Why Time is Running Out For Your Videotapes

Our Activists’ Guide to Archiving Video walks you through how to manage and preserve digital video you are creating now. But how should we deal with all the videos recorded on tapes years ago?

Until about 5 years ago, when tapeless camcorders became the norm, video was almost always recorded on videotape. In the WITNESS Media Archive collection, we have human rights footage dating from 1992, recorded on a wide range of videotape formats like Hi8, VHS, Betacam, minDV, and DVCam.

The content on these tapes is all at risk of being lost. This is in part because the tapes physically deteriorate over time (the average lifespan for a Sony manufactured tape, for example, is 15 to 30 years). But more than physical deterioration, what makes these tapes vulnerable is that their formats are obsolete, and it is increasingly difficult to find and maintain working machines that can play them.

The accepted solution for saving the content on these tapes is to digitize or re-format to digital files. Since manufacturers no longer produce playback machines and spare parts, however, there is a finite number of functioning videotape decks left in the world that can be used to perform the transfers. There are also fewer and fewer people with the expertise to repair and maintain the machines.


Above, a magnetic head for playing Umatic tapes. Once all the existing heads for a certain format break, wear out, or disappear, all the videos in that format will become unplayable, no matter what condition the tapes are in.

As I heard at the International Sound and Audiovisual Archives Conference this month, large archives and commercial vendors around the world are very actively seeking out and stockpiling the remaining machines and parts so that they can re-format as much of their important audiovisual collections as they can before supplies run out. This is important, and will likely ensure that larger collections of magnetic media can be preserved.

But what about smaller organizations like us, or even individual activists, who have valuable content stored on videotape that will not be acquired by major institutions, and that do not have the budget to cover per-hour vendor fees?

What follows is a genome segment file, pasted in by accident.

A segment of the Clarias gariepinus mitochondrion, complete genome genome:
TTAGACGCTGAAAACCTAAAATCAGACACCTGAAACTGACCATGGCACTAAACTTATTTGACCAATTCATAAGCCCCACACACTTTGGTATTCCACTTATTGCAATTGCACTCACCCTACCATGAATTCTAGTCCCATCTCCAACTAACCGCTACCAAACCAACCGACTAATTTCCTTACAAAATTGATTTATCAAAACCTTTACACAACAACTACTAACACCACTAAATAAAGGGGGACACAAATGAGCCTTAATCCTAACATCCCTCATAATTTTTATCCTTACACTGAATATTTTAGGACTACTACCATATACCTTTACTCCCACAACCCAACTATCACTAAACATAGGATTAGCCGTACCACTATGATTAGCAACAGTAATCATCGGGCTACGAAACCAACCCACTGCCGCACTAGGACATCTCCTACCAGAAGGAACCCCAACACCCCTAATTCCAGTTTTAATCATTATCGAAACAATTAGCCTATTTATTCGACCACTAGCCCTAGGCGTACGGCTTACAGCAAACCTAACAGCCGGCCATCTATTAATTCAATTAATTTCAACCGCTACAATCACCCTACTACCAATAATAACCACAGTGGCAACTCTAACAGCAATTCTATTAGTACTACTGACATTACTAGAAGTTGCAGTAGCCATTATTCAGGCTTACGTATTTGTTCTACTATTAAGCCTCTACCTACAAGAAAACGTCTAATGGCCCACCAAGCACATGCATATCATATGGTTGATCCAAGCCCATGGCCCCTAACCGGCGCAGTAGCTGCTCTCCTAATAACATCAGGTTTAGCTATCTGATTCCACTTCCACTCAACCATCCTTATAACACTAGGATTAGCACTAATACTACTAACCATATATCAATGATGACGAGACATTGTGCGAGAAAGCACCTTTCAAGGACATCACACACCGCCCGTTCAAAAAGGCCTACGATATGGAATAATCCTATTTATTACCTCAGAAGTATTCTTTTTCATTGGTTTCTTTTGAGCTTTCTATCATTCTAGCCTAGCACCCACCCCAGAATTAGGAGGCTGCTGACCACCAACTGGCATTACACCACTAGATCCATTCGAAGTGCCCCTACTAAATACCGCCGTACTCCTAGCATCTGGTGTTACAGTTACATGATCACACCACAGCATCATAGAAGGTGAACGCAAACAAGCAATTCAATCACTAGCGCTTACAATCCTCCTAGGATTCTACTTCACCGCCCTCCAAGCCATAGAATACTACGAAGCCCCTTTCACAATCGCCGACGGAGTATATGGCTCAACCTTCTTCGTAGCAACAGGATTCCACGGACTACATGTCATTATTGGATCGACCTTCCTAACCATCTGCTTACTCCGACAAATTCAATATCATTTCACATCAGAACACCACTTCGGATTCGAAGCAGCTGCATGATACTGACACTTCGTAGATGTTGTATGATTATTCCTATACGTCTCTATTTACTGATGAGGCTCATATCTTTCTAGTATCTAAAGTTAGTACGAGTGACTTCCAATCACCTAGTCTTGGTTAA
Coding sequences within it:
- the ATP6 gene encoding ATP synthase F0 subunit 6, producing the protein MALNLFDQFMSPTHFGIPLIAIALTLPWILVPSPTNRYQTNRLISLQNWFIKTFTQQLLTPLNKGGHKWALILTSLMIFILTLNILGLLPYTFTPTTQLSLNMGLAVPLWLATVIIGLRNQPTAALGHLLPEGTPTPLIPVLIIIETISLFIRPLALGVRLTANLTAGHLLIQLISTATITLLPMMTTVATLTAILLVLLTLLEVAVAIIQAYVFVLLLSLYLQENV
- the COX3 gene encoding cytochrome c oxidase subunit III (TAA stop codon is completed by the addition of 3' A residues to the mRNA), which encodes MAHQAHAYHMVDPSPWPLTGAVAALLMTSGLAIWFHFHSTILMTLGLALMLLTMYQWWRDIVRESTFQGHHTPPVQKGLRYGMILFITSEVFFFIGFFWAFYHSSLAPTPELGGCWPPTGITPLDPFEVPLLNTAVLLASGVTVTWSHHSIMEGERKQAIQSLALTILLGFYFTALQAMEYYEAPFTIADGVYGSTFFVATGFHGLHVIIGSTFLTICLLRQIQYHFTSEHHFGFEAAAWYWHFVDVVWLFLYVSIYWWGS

Fortunately there is an emerging ground-up movement to support digitization of smaller collections, epitomized by projects like the New Museum’s brilliant XFR STN exhibition last summer in New York City.  XFR STN (pronounced “transfer station”) was an in-house preservation-lab-as-exhibition that provided free transfer services for artist-produced moving image and born-digital content.  Anyone could book a 3-hour appointment with a preservation technician, who would transfer one or two tapes to digital files, upload them to Internet Archive for storage and access, and educate participants and visitors about the process.

Kristin explains a basic transfer station setup, which includes playback decks, time-base corrector, a-d converter, waveform monitor, vectorscope, video monitor, capture card, and a computer with editing software.

Kristin explains a basic transfer station setup, which includes playback decks, time-base corrector, a-d converter, waveform monitor, vectorscope, video monitor, capture card, and a computer with editing software.

This past summer, WITNESS archivists were fortunate to have a session with technician/archivist Kristin MacDonough. During our appointment we transferred these two raw Hi-8 videos from the WITNESS collection with her guidance:
Interview with Graham Blewitt, Deputy Chief Prosecutor at the International Criminal Tribunal for the former Yugoslavia.

World Vision International visit (Gulu) / Gusco children’s center, sister Rachele / Army barracks in Gulu, Uganda (February 15, 1999).

While the exhibition itself was only temporary, it served to demystify the transfer setup and process, and successfully made the argument that building cooperative transfer stations for small organizations and individuals is an affordable and realistic approach to our digitization problem.

Given the scarcity of equipment and limited budgets for preservation reformatting, shared do-it-yourself stations are likely the most viable solutions for ensuring that human rights documentation recorded on videotape by individual activists and organizations like ours will remain accessible in the future.

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